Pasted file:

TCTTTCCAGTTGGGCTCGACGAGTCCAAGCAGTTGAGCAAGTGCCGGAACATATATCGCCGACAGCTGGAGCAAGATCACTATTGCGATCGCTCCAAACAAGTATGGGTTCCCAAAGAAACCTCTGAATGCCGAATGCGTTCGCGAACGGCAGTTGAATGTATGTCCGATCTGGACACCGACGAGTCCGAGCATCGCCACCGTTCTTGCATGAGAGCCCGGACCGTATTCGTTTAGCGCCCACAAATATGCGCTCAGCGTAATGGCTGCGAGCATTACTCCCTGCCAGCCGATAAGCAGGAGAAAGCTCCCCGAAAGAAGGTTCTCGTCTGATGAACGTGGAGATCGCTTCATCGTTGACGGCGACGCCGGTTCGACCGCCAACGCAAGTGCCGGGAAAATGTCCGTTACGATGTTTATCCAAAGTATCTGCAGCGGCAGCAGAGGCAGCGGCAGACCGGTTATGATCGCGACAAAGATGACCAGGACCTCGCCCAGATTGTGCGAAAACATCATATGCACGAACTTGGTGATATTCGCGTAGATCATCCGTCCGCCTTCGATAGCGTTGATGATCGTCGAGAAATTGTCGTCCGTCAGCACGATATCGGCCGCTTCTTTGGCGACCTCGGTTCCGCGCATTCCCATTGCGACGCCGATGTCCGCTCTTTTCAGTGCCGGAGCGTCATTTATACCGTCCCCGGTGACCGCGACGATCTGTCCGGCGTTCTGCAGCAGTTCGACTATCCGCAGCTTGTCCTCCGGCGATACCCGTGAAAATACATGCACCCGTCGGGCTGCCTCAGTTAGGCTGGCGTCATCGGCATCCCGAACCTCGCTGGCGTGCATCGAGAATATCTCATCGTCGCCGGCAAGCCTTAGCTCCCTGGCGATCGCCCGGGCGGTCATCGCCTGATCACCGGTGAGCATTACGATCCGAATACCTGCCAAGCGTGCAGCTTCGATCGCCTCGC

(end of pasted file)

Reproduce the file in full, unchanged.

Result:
TCTTTCCAGTTGGGCTCGACGAGTCCAAGCAGTTGAGCAAGTGCCGGAACATATATCGCCGACAGCTGGAGCAAGATCACTATTGCGATCGCTCCAAACAAGTATGGGTTCCCAAAGAAACCTCTGAATGCCGAATGCGTTCGCGAACGGCAGTTGAATGTATGTCCGATCTGGACACCGACGAGTCCGAGCATCGCCACCGTTCTTGCATGAGAGCCCGGACCGTATTCGTTTAGCGCCCACAAATATGCGCTCAGCGTAATGGCTGCGAGCATTACTCCCTGCCAGCCGATAAGCAGGAGAAAGCTCCCCGAAAGAAGGTTCTCGTCTGATGAACGTGGAGATCGCTTCATCGTTGACGGCGACGCCGGTTCGACCGCCAACGCAAGTGCCGGGAAAATGTCCGTTACGATGTTTATCCAAAGTATCTGCAGCGGCAGCAGAGGCAGCGGCAGACCGGTTATGATCGCGACAAAGATGACCAGGACCTCGCCCAGATTGTGCGAAAACATCATATGCACGAACTTGGTGATATTCGCGTAGATCATCCGTCCGCCTTCGATAGCGTTGATGATCGTCGAGAAATTGTCGTCCGTCAGCACGATATCGGCCGCTTCTTTGGCGACCTCGGTTCCGCGCATTCCCATTGCGACGCCGATGTCCGCTCTTTTCAGTGCCGGAGCGTCATTTATACCGTCCCCGGTGACCGCGACGATCTGTCCGGCGTTCTGCAGCAGTTCGACTATCCGCAGCTTGTCCTCCGGCGATACCCGTGAAAATACATGCACCCGTCGGGCTGCCTCAGTTAGGCTGGCGTCATCGGCATCCCGAACCTCGCTGGCGTGCATCGAGAATATCTCATCGTCGCCGGCAAGCCTTAGCTCCCTGGCGATCGCCCGGGCGGTCATCGCCTGATCACCGGTGAGCATTACGATCCGAATACCTGCCAAGCGTGCAGCTTCGATCGCCTCGC